It’s been a week since the horrible tragedy in Connecticut. There are screams for gun control, assault weapons bans, police at the schools, and all sorts of things. But an article in yesterday’s Washington Post sheds some light and common sense on the subject.
Charles Krauthammer was a psychiatrist in Massachusetts during the 1970’s. He has an interesting perspective on what happened last week.
Mr. Krauthammer states that there are three parts to every mass shooting–the killer, the weapon, and the cultural climate.
The article points out:
Random mass killings were three times more common in the 2000s than in the 1980s, when gun laws were actually weaker. Yet a 2011 University of California at Berkeley study found that states with strong civil commitment laws have about a one-third lower homicide rate.
Regarding the weapon, Mr. Krauthammer states:
I have no problem in principle with gun control. Congress enacted (and I supported) an assault weapons ban in 1994. The problem was: It didn’t work. (So concluded a University of Pennsylvania study commissioned by the Justice Department.) The reason is simple. Unless you are prepared to confiscate all existing firearms, disarm the citizenry and repeal the Second Amendment, it’s almost impossible to craft a law that will be effective.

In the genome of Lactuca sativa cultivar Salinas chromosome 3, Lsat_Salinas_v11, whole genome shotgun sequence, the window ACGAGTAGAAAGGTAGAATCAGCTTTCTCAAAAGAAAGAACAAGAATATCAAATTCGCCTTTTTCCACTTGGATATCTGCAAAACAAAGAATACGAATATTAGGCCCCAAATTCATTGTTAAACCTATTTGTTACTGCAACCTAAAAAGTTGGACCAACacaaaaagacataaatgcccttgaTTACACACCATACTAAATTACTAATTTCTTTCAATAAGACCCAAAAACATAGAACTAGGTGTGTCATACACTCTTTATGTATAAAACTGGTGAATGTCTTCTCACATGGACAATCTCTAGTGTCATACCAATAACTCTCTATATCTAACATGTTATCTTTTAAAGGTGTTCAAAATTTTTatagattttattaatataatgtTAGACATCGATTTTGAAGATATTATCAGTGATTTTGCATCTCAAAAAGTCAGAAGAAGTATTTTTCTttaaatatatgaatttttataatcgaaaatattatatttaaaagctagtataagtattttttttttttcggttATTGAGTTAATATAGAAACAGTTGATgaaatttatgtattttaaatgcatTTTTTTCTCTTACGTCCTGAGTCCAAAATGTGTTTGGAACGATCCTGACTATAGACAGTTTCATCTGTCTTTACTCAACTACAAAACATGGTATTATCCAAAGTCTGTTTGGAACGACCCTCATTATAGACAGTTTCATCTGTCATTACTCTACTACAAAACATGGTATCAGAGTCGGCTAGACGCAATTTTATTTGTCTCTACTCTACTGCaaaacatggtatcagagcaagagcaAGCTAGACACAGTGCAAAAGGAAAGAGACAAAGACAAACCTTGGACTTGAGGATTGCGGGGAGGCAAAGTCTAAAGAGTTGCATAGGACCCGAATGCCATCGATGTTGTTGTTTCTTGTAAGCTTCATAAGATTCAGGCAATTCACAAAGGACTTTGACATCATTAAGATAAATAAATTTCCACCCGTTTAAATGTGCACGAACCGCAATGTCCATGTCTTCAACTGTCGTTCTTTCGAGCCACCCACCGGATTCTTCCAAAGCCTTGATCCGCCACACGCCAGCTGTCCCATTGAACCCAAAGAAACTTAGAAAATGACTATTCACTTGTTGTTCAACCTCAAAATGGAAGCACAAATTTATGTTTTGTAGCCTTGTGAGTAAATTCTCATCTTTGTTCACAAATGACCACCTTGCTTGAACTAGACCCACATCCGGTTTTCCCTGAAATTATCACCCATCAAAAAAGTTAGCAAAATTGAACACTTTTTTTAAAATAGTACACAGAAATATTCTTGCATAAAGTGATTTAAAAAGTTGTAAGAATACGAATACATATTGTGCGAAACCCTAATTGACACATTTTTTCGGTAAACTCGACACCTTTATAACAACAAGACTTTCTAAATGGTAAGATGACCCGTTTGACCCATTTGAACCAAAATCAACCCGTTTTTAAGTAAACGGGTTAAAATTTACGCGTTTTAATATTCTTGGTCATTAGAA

The article points out that over the past 30 years, the homicide rate in the United States has dropped 50 percent.
The article reminds us that gun violence is on the decline:
Except for these unfathomable mass murders. But these are infinitely more difficult to prevent. While law deters the rational, it has far less effect on the psychotic. The best we can do is to try to detain them, disarm them and discourage “entertainment” that can intensify already murderous impulses.
But there’s a cost. Gun control impinges upon the Second Amendment; involuntary commitment impinges upon the liberty clause of the Fifth Amendment; curbing “entertainment” violence impinges upon First Amendment free speech.
I tend to think that the fact that the murder rates are lower in states with strong civil commitment laws is significant. An article posted at The Blue Review on December 15th provides insight into what it is like to get appropriate treatment and possible restraint for a troubled child.
It’s time to look at all the elements of the tragedy at Newtown–not just the ones that are politically expedient.